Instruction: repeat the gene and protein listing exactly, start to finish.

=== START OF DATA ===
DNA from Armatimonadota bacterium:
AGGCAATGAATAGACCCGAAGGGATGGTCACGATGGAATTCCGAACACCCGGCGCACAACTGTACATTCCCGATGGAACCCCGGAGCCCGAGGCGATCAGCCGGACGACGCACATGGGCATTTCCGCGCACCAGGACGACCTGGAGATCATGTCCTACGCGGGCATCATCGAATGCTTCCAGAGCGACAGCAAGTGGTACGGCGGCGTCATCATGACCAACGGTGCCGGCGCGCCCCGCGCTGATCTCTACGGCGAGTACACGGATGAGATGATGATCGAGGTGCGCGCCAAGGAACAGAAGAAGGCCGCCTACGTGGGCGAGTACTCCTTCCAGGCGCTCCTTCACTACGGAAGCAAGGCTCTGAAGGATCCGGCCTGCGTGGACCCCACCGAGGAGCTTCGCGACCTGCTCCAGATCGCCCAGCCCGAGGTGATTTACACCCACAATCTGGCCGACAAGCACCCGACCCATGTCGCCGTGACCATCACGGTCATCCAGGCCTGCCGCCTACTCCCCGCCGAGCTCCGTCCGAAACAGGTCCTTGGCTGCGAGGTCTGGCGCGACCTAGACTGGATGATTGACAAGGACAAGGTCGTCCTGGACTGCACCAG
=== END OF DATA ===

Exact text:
DNA from Armatimonadota bacterium:
AGGCAATGAATAGACCCGAAGGGATGGTCACGATGGAATTCCGAACACCCGGCGCACAACTGTACATTCCCGATGGAACCCCGGAGCCCGAGGCGATCAGCCGGACGACGCACATGGGCATTTCCGCGCACCAGGACGACCTGGAGATCATGTCCTACGCGGGCATCATCGAATGCTTCCAGAGCGACAGCAAGTGGTACGGCGGCGTCATCATGACCAACGGTGCCGGCGCGCCCCGCGCTGATCTCTACGGCGAGTACACGGATGAGATGATGATCGAGGTGCGCGCCAAGGAACAGAAGAAGGCCGCCTACGTGGGCGAGTACTCCTTCCAGGCGCTCCTTCACTACGGAAGCAAGGCTCTGAAGGATCCGGCCTGCGTGGACCCCACCGAGGAGCTTCGCGACCTGCTCCAGATCGCCCAGCCCGAGGTGATTTACACCCACAATCTGGCCGACAAGCACCCGACCCATGTCGCCGTGACCATCACGGTCATCCAGGCCTGCCGCCTACTCCCCGCCGAGCTCCGTCCGAAACAGGTCCTTGGCTGCGAGGTCTGGCGCGACCTAGACTGGATGATTGACAAGGACAAGGTCGTCCTGGACTGCACCAG